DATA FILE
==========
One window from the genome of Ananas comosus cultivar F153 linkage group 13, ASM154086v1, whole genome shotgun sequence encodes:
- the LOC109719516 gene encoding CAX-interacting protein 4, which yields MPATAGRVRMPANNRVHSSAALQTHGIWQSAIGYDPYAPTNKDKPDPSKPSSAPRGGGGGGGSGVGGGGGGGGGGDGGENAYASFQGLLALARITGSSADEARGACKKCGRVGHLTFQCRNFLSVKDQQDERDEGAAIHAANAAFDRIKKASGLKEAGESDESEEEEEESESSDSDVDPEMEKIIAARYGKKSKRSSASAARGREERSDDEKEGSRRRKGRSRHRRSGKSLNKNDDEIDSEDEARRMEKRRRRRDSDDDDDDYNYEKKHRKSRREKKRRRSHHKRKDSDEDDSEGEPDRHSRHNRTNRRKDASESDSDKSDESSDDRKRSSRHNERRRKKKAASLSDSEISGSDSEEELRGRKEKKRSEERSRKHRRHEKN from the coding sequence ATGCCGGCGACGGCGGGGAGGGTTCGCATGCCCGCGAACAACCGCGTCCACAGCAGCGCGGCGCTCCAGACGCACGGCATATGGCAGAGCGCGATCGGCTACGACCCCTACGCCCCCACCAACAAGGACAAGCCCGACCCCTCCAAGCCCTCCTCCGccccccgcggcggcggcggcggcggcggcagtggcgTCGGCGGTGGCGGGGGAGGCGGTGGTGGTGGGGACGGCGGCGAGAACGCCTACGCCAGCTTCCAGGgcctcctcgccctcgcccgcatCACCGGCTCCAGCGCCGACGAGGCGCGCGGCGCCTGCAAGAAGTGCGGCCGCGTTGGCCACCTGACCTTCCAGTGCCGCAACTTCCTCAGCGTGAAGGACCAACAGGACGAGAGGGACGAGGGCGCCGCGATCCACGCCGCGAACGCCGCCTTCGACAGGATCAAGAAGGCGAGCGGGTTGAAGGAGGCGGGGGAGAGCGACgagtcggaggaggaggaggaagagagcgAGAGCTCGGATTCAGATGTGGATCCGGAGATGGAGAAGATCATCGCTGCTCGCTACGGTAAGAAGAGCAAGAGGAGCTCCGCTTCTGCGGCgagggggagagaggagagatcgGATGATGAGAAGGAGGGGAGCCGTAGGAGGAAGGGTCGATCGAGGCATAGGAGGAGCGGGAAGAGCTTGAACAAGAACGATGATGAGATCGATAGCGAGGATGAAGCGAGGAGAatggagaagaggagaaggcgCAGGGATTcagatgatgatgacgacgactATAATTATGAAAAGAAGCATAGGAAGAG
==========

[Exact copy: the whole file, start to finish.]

One window from the genome of Ananas comosus cultivar F153 linkage group 13, ASM154086v1, whole genome shotgun sequence encodes:
- the LOC109719516 gene encoding CAX-interacting protein 4, which yields MPATAGRVRMPANNRVHSSAALQTHGIWQSAIGYDPYAPTNKDKPDPSKPSSAPRGGGGGGGSGVGGGGGGGGGGDGGENAYASFQGLLALARITGSSADEARGACKKCGRVGHLTFQCRNFLSVKDQQDERDEGAAIHAANAAFDRIKKASGLKEAGESDESEEEEEESESSDSDVDPEMEKIIAARYGKKSKRSSASAARGREERSDDEKEGSRRRKGRSRHRRSGKSLNKNDDEIDSEDEARRMEKRRRRRDSDDDDDDYNYEKKHRKSRREKKRRRSHHKRKDSDEDDSEGEPDRHSRHNRTNRRKDASESDSDKSDESSDDRKRSSRHNERRRKKKAASLSDSEISGSDSEEELRGRKEKKRSEERSRKHRRHEKN from the coding sequence ATGCCGGCGACGGCGGGGAGGGTTCGCATGCCCGCGAACAACCGCGTCCACAGCAGCGCGGCGCTCCAGACGCACGGCATATGGCAGAGCGCGATCGGCTACGACCCCTACGCCCCCACCAACAAGGACAAGCCCGACCCCTCCAAGCCCTCCTCCGccccccgcggcggcggcggcggcggcggcagtggcgTCGGCGGTGGCGGGGGAGGCGGTGGTGGTGGGGACGGCGGCGAGAACGCCTACGCCAGCTTCCAGGgcctcctcgccctcgcccgcatCACCGGCTCCAGCGCCGACGAGGCGCGCGGCGCCTGCAAGAAGTGCGGCCGCGTTGGCCACCTGACCTTCCAGTGCCGCAACTTCCTCAGCGTGAAGGACCAACAGGACGAGAGGGACGAGGGCGCCGCGATCCACGCCGCGAACGCCGCCTTCGACAGGATCAAGAAGGCGAGCGGGTTGAAGGAGGCGGGGGAGAGCGACgagtcggaggaggaggaggaagagagcgAGAGCTCGGATTCAGATGTGGATCCGGAGATGGAGAAGATCATCGCTGCTCGCTACGGTAAGAAGAGCAAGAGGAGCTCCGCTTCTGCGGCgagggggagagaggagagatcgGATGATGAGAAGGAGGGGAGCCGTAGGAGGAAGGGTCGATCGAGGCATAGGAGGAGCGGGAAGAGCTTGAACAAGAACGATGATGAGATCGATAGCGAGGATGAAGCGAGGAGAatggagaagaggagaaggcgCAGGGATTcagatgatgatgacgacgactATAATTATGAAAAGAAGCATAGGAAGAG